As we pound through the salad days of the 2012 Major League Baseball season, many of the expected contenders for championship glory are experiencing major problems in the bullpen. While it’s still pretty early for teams to label themselves buyers or sellers in this years trade deadline sweepstakes, the wheeling and dealing general managers of disappointing teams are wielding itchy trigger fingers on their Blackberries – and the owners with talent to spare are licking their chops over their potential bounty.
With complete games becoming even more of a rare bird in today’s game, the value of back-end bullpen help is at all an time high. Closers have always been a trade deadline commodity, but this year the stakes may get even higher with many traditional big-market teams struggling to find adequate arms to finish out their games. The New York Yankees – a team that hasn’t worried about their ninth-inning situation since the early days of the Clinton Administration – just lost future Hall of Fame closer Mariano Rivera to a torn ACL and torn meniscus, and now find their fate resting in the hands of fifth-year setup man David Robertson. The Boston Red Sox made a business decision in the winter to allow closer Jonathan Papelbon to leave for a four-year $50 million deal with Philadelphia, and are currently trying to rebound from a rough start with unproven RP Alfredo Aceves closing out games. The Los Angeles Angels spent over $300 million in the offseason in a quest to overtake the Texas Rangers in the A.L. West, only to watch young closer Jordan Walden implode and turn the reigns over to veteran Scott Downs – a pitcher who has never attained more than 9 saves in any of his 11 major league seasons. The Arizona Diamondbacks, defending N.L. West champions, are concerned over the long-term viability of J.J. Putz as their closer after he posted a 5.79 ERA in 10 appearances in 2012. The Cincinnati Reds dished out $8.5 million for one year of closer Ryan Madson, only to see his season ended by Tommy John surgery in spring training. Even teams such as Toronto, Baltimore, Washington, and the L.A. Dodgers – surprise contenders in their divisions – have injuries or ineffectiveness causing problems in the pen. It would seem that the trade value for a front-line, proven, major league closer is higher than ever before.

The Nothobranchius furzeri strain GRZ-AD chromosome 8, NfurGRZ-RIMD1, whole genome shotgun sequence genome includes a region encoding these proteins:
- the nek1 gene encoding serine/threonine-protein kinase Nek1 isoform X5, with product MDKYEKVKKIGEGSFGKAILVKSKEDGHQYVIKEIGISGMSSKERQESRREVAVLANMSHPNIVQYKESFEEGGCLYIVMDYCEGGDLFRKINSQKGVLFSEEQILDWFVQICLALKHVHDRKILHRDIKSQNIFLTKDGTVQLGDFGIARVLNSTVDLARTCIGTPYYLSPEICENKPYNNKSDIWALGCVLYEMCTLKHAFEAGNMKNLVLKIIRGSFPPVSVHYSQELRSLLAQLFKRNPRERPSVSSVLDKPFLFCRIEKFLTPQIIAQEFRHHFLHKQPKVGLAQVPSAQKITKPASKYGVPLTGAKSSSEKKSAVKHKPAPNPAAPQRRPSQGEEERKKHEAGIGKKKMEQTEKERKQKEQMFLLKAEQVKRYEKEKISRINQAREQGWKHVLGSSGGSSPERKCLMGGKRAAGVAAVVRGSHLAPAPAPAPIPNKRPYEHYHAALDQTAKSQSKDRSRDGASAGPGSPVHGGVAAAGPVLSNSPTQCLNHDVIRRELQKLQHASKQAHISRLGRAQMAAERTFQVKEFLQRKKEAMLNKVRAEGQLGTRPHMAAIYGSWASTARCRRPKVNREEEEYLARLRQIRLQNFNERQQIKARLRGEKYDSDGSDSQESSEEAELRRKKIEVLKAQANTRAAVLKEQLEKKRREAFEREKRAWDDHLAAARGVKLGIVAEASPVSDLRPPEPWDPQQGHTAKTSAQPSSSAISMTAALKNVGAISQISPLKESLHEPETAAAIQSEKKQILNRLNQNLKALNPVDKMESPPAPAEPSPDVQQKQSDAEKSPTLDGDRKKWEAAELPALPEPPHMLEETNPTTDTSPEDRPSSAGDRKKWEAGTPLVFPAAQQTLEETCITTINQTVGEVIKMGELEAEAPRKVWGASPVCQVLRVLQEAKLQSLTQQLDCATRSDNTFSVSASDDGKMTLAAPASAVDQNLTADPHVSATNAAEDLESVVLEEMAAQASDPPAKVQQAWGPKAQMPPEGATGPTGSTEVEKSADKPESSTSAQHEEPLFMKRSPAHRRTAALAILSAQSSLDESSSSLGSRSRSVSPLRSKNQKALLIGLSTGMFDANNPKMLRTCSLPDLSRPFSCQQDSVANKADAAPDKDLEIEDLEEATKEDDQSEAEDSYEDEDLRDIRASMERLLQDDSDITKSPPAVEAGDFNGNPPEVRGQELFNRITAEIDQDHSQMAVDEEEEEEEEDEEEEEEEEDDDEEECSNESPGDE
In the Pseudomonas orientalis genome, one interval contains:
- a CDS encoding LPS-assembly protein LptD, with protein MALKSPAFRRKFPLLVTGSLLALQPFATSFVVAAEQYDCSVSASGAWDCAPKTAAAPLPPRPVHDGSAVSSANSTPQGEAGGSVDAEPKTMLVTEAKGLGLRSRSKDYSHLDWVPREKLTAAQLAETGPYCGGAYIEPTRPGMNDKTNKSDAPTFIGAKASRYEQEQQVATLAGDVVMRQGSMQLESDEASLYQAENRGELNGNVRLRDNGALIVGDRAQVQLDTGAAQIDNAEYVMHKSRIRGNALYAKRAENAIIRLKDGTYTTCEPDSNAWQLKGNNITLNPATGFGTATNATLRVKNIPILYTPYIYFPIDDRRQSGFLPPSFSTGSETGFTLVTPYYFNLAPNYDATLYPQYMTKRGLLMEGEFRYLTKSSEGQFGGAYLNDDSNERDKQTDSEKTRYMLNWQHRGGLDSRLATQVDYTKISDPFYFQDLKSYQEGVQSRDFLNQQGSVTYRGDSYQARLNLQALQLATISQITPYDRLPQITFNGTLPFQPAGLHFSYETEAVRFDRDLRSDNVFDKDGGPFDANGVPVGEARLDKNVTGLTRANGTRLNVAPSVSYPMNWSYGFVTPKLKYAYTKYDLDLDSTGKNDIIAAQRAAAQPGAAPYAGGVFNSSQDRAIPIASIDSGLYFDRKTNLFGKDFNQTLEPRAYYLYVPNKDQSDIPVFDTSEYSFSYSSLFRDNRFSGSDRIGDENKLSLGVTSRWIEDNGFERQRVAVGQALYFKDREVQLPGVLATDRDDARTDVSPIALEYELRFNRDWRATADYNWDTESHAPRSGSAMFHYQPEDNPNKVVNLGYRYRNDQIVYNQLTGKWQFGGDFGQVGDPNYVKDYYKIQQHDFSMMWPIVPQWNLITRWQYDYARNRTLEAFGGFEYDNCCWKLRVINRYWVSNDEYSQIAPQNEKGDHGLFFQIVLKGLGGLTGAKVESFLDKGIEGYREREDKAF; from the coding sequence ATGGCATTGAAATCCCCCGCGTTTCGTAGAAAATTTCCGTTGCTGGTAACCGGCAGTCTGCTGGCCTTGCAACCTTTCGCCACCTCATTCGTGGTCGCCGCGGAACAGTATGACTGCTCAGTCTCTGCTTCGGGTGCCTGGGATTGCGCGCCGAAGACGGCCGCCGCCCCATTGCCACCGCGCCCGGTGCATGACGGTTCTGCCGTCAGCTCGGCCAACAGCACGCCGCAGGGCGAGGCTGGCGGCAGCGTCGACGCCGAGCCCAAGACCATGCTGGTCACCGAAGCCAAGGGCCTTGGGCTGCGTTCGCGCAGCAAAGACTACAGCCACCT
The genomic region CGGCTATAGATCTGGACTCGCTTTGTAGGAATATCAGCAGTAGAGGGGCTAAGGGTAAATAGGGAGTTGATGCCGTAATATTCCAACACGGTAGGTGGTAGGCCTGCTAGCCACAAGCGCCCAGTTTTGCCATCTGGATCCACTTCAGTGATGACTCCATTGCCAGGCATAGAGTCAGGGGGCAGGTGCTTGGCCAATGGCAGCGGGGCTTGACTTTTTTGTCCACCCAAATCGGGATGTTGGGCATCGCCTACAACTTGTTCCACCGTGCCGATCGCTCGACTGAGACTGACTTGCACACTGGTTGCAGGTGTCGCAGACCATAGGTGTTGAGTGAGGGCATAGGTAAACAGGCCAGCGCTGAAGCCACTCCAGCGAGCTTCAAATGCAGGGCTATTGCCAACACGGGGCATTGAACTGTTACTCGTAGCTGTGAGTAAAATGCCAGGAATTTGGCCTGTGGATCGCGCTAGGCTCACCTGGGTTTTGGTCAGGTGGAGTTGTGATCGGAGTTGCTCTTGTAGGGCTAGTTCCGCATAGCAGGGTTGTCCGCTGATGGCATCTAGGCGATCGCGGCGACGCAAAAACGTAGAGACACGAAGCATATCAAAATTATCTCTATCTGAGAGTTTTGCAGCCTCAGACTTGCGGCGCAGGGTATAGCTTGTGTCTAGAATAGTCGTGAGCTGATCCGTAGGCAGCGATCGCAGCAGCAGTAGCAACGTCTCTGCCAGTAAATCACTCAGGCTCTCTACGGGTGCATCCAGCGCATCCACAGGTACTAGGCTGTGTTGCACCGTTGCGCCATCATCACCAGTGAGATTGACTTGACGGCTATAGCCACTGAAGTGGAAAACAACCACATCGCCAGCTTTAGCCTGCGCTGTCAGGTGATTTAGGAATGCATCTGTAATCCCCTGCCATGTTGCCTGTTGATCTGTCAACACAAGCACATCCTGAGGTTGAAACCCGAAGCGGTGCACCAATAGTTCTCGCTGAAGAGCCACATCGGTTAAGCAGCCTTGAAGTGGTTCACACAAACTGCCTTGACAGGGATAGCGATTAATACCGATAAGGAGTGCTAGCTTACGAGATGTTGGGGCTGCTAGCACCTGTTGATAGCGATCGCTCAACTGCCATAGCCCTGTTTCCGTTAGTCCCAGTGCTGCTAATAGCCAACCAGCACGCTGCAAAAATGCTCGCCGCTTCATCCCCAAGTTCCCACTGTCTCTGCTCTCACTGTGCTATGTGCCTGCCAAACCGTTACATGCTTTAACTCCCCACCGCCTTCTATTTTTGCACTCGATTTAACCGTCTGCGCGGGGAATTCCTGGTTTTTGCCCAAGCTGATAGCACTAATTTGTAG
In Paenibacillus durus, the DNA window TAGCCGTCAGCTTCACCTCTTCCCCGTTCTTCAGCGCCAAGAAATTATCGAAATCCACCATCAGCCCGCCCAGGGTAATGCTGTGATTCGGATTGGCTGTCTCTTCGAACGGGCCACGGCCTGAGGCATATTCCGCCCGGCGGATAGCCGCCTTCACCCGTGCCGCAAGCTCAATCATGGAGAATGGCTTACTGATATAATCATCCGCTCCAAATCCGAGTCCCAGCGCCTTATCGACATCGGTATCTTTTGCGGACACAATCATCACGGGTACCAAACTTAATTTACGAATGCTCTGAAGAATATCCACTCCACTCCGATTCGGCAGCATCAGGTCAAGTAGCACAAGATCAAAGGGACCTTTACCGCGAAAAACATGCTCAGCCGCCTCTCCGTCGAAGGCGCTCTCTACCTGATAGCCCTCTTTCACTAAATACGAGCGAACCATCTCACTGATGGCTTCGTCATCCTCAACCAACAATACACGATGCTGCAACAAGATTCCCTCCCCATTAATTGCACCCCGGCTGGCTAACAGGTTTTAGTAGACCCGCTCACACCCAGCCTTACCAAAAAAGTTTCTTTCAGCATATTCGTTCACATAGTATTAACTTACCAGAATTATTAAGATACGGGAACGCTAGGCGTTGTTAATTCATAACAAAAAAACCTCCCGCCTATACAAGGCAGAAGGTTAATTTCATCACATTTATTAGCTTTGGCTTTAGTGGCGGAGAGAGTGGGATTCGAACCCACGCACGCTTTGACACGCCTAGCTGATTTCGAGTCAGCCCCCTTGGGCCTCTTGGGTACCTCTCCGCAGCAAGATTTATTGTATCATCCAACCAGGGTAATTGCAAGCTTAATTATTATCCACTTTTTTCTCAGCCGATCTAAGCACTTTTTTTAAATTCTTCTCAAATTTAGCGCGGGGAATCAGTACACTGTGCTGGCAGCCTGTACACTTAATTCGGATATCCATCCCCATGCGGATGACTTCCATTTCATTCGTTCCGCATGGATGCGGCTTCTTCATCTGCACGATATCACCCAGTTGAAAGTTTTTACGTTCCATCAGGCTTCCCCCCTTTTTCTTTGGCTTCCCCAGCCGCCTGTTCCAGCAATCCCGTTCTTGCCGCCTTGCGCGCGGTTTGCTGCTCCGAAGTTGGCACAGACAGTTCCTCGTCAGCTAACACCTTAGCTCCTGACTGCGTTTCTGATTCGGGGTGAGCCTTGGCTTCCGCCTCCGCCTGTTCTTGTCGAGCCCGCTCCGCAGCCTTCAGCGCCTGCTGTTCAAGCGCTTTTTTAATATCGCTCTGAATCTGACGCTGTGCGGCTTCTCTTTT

Enter “The Hammer”.
Joel Hanrahan has become an All-Star closer since the Pirates acquired him from Washington in what now appears to be a steal of a deal in June 2009. Besides being blessed with a mid-90’s fastball and knee-buckling slider, Hanrahan looks the part of a big league stopper. At 6-foot 4, he has a dominating presence on the mound, an image only added to by his rapidly-trendsetting goatee and power mullet hairstyle. Hanrahan had a 2011 season for the Pirates record books, with 40 saves and a 1.83 ERA and making his first All Star appearance. On the heels of a 2010 campaign where he proved his worth in a set-up role with 72 appearances and 100 K’s in just 69.2 IP,there is no doubting that Joel Hanrahan has put himself on the cusp on becoming one of the best relief pitchers in Pittsburgh Pirates history.
There is also no doubt that Hanrahan would be one of the most coveted players available in the trade market should the Pirates decide to part company. Under team control until 2014, Hanrahan is making a reasonable $4.1 million in 2012 and will be eligible for arbitration again next winter. A repeat of his 2011 season statistically could mean a potential $7-8 million contract for the closer, a number the Pirates would have a hard time swallowing. Although they have had ample time to negotiate a long-term deal with Hanrahan, Pirates GM Neil Huntington and his front office team yet to approach him with an offer – nor does it seem that they will any time soon. At 30-years old and with under 350 innings on his powerful right arm, it would seem as though Hanrahan has many more years of potential All Star level seasons ahead. On a Pirates team that flirted with contention for four months of 2011 and have yet to hit on all cylinders through a vicious schedule thus far in 2012, Hanrahan would seem to have the highest trade value on the club of players who could be available.